So you wanna buy leather without the whole animal-skin-factor?
Well you’ve come to the right place. Today we’re talking about Vegan Leather, and no - it’s not as straight forward as you might think.
You’ve probably searched “Vegan Leather” in Google and a whole range of bags, shoes, jackets and wallets pop up. Titles like “Vegan Leather”, “Cruelty Free Leather, “Pleather” and “Faux Leather” flood your screen and we bet you’re thinking - “Well what’s the difference?"
The difference, unfortunately, lies a little deeper than the product's description, as you can imagine not all Vegan Leathers are created equally.
We've put together a list for our guide through the world of Vegan Leather. Read on to learn more.
PU/PVC: Also known as Polyurethane and Polyvinyl-chloride respectively, these are the most common, cheapest and nastiest of vegan leathers. Why? To put it simply… because they’re plastic. Cue: mic drop moment.
There’s no denying that these are still technically Vegan leather (vegan: no animal products) but they are by no means sustainable. Plastic means oil, oil means drilling, drilling means… well pretty sure you get the gist.
Additionally, plastic products take years to degrade and when they do they break UP, not down. Even before they become landfill, plastic goods shed microfibres, meaning we’re breathing and consuming those little plastic bits without even knowing it.
If you’re looking for a cheap, abundant, leather alternative and don’t really care about the environmental impacts of it's lifecycle or it’s durability than P.U. is the Vegan Leather for you!
Recycled PU: Here we are again. Hint: the name kinda gives it away. Essentially, we’ve put Recycled P.U. as a ‘better’ option because it is contributing somewhat to the reduction of virgin P.U. Production however, it’s really just prolonging the inevitable…I.e it’s still plastic and it’s still got the same unfortunate fate as regular P.U. so for that reason it isn’t our top choice.
This one is for the people who wanna feel like they’re helping the environment but only a little bit.
Cork: A less common alternative, cork is actually a relatively solid choice if you’re wanting something strictly eco-friendly. Being harvested from cork trees, cork leather aids in planting more trees which means more CO2 absorption. The cork bark is also a layer stripped from the tree whilst keeping it alive, meaning no tree death! The tree can continue producing the bark which can continue to be harvested without any real detriment to the soil. Plus being a natural product, it can be recycled and is biodegradable. Although we can’t speak from personal experience, the material is said to be durable, waterproof and fire resistant. The one downside would be its appearance. Unfortunately, it doesn’t do much to rival the real thing in terms of appearance and that’s why it’s not on our “Best” list.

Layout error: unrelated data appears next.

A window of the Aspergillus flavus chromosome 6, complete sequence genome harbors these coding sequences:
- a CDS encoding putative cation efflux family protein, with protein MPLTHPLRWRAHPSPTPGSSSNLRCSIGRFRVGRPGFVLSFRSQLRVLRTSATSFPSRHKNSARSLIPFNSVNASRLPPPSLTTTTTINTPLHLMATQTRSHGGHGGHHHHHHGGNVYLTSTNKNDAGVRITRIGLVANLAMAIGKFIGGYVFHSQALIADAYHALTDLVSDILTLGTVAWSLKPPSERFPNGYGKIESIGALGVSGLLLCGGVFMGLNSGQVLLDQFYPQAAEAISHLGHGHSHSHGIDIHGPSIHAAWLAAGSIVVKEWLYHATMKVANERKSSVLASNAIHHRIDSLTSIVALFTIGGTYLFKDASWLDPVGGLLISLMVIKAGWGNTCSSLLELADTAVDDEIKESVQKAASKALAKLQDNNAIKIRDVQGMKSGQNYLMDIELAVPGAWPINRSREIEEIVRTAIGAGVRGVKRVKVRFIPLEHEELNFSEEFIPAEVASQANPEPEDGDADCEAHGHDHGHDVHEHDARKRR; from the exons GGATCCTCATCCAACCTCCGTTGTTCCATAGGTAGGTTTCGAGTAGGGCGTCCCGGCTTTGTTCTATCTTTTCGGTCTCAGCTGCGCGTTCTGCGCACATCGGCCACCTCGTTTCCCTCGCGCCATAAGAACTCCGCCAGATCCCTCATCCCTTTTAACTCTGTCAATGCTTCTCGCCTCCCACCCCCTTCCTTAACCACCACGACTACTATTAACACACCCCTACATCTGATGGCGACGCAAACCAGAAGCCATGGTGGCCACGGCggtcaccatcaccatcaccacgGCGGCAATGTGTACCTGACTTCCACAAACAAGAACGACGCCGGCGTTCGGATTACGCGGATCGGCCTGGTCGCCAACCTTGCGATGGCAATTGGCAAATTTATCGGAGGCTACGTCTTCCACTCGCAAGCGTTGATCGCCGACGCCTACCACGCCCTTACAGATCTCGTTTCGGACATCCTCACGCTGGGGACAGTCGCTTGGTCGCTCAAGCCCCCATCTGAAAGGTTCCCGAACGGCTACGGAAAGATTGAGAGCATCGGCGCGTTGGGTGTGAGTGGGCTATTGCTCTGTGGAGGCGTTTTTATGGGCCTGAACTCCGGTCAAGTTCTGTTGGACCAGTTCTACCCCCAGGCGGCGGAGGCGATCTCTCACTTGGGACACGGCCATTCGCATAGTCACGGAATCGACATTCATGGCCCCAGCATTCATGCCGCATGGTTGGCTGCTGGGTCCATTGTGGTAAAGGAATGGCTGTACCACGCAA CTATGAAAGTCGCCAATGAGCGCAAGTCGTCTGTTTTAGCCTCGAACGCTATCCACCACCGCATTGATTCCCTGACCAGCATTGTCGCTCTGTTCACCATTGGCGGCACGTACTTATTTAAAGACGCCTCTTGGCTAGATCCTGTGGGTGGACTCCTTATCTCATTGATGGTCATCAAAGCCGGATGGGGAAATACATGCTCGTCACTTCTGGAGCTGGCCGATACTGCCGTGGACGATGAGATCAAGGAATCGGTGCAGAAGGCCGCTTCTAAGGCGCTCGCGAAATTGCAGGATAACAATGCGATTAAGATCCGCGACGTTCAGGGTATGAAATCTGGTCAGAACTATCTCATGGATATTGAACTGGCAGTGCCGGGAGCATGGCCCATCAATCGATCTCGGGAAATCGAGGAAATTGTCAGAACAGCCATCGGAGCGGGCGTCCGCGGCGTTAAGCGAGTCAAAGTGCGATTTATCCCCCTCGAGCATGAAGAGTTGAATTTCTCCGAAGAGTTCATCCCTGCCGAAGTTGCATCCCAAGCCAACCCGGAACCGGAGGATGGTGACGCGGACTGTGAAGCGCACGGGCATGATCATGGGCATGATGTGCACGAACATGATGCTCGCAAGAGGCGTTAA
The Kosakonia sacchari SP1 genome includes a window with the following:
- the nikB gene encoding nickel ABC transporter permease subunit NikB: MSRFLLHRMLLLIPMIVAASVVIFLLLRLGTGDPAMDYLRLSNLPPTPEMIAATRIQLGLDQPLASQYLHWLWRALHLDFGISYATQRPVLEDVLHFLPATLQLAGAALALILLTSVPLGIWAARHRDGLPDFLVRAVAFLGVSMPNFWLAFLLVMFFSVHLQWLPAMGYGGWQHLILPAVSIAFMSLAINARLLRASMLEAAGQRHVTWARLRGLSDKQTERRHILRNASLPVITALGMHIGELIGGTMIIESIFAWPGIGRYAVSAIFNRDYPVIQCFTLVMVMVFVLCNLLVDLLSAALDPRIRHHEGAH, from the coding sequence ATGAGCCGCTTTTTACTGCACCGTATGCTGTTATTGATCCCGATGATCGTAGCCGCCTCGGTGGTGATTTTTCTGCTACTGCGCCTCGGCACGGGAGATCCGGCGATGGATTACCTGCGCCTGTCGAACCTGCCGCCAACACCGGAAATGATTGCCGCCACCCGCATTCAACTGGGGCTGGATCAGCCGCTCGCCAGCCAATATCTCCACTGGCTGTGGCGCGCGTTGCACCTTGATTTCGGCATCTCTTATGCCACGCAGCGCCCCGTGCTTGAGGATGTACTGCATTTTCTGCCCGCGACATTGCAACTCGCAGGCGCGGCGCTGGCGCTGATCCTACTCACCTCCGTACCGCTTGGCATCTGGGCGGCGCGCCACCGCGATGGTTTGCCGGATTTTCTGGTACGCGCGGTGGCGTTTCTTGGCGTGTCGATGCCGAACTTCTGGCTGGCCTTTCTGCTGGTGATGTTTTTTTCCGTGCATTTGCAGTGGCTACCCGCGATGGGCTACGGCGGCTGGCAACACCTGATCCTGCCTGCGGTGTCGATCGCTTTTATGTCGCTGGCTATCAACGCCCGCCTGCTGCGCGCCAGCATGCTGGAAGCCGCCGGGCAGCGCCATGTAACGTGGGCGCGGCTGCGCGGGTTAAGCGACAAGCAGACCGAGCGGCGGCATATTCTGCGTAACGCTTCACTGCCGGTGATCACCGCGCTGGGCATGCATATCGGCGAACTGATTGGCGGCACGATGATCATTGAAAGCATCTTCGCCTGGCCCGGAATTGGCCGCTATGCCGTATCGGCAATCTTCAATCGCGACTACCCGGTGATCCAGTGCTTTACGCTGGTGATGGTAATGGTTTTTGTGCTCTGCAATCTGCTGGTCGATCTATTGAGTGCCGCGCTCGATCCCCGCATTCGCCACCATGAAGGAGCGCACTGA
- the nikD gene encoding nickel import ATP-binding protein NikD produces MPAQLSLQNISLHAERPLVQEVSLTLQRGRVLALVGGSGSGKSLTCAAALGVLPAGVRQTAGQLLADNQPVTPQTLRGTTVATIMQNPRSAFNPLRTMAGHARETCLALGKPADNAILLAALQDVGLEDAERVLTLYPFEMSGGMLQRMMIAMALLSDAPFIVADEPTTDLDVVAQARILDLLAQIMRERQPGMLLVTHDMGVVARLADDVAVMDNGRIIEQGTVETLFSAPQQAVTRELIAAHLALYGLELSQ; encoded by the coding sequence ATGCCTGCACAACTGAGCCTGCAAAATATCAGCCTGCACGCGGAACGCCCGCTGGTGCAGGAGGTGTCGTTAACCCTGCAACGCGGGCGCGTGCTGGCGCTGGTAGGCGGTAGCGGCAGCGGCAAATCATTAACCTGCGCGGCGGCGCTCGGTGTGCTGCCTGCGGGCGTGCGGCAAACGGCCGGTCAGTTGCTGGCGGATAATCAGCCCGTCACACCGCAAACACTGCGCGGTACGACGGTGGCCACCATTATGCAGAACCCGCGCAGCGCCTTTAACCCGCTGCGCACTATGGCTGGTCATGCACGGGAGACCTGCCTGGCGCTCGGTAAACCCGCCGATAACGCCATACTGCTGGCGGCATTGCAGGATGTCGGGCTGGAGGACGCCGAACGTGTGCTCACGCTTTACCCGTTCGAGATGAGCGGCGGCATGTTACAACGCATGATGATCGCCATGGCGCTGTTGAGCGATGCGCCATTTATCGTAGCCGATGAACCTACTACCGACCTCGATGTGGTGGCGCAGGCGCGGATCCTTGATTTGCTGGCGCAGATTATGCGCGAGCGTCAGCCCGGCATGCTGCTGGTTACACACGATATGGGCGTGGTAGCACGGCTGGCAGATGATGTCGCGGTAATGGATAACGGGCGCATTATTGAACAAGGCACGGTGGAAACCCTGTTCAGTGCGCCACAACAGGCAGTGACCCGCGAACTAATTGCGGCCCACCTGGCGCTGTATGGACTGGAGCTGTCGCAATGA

This alternative is great for people who don’t care that their bags don’t look like leather and strictly want something sustainable.
Pineapple Leather: Please don’t get us wrong, we love our Pineapple leather. It’s the product that got us started and was the front runner in this space at the time. But, like Cork, its appearance is just not able to contend with real Leather. It’s a much better selection for enviro-reasons, as it’s a natural byproduct of the farming industry and can be used to create a Bio-Fuel in it’s development which is used to run machinery, providing a second or third stream of income to the farmers who would have otherwise left these leaves to rot.
It’s an excellent choice for those who prefer a wrinkled texture (or anyone interested in ‘Vintage’ A_C products!)
Of course, we’re bias but as Sinead O’Connor famously once sung - "nothing compares, nothing compares to…."
No surprise here. Cactus leather is obviously our top pick (hence why we work with it) both for its environmental benefits and stylistic design. If you want more info on why it’s such a great alternative take a look at our other post which goes through the pros and pros. To give you a quick 101, Cactus is a carbon sink, consuming carbon and spitting out these majestic beasts rapidly without needing any water. The plants themselves are never removed from the Earth which aids Carbon capture and the bio-used resin we eventually work with is backed with recycled cotton to give it a strong and luxurious handfeel.
Mushroom: Mushroom leather is new on the scene and is actually not available for commercial purchase yet. However, from all the exciting news we’ve gotten from the innovators - it seems a very high contender for first place as far as vegan leathers go. It’s a natural resource that can be grown on sawdust or agricultural waste meaning it is not region specific for farming and utilises waste to create something productive. Additionally, 'shrooms help store carbon whilst growing, suggesting a low-carbon footprint. Only issue with this is the technology is still not at its peak meaning trial and error will be needed for brands deciding to work with it, and a little longer wait for consumers. AKA - us.
This one’s for the high achievers who wanna get ahead of the game (and are willing to wait).
Sand: Or as you might know it; Silicone. Although we’re still researching this magical mystery material it definitely seems promising. It is made from sand or silica and made with assistance of hydrocarbons. It is BPA, PU and PVC free and is recyclable (by specialised recycling centres). It’s also listed as “stain resistance, weather resistance, waterproof, durable, safe and nontoxic, chemical resistance and high and low temperature resistance”. Not to mention it looks and feels like leather. (!)
This may be a good choice if you’re willing to do the digging and of course, we will keep you updated on any info we find while we explore this exciting option.
A_C Design and Development Team
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